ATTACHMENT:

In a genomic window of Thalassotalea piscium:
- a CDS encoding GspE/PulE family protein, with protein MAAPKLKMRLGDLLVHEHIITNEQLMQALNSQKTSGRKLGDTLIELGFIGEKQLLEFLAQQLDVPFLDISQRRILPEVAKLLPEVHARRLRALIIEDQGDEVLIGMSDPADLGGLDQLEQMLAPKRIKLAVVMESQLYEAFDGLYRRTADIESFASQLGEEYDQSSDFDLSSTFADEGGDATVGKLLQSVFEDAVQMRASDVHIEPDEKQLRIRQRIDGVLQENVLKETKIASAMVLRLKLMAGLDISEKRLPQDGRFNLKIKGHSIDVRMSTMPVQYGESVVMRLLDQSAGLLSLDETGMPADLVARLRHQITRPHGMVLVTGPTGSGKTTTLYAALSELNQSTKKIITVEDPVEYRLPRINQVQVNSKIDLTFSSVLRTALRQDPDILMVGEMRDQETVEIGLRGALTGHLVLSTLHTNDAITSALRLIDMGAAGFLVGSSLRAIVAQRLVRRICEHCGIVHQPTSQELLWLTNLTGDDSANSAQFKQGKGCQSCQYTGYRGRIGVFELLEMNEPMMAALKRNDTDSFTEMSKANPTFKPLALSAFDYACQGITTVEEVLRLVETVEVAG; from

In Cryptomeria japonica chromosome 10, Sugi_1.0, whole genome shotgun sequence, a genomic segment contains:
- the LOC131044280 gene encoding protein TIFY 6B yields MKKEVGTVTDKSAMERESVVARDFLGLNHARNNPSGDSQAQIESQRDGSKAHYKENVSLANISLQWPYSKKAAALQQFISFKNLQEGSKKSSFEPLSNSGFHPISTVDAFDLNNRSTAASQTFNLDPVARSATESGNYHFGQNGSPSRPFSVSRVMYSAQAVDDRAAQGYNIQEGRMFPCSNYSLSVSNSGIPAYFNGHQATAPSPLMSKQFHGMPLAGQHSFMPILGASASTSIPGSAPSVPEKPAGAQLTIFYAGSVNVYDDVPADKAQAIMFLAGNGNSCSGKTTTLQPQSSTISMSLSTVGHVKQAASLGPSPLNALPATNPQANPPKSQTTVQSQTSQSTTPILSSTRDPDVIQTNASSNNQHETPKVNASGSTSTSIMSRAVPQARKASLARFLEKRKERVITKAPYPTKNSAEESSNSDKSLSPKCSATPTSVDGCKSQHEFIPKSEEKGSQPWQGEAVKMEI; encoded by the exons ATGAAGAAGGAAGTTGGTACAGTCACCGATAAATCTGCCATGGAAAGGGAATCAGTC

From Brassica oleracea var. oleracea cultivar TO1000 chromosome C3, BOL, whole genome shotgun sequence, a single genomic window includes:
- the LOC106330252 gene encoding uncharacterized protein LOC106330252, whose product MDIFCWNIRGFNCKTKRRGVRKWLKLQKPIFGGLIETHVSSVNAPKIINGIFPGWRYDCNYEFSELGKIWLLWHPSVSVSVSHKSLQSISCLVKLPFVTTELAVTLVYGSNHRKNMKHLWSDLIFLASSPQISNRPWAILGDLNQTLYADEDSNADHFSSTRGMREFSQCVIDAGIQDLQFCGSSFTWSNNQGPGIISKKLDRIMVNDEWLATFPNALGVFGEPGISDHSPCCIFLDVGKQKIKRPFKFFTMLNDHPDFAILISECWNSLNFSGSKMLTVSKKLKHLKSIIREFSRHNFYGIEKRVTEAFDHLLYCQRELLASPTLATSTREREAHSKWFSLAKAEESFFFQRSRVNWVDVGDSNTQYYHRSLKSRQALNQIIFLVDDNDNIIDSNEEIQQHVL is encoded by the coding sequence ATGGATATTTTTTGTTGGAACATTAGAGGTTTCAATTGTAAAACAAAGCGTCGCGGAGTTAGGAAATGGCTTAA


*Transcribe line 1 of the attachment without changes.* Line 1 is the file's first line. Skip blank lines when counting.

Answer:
In a genomic window of Thalassotalea piscium: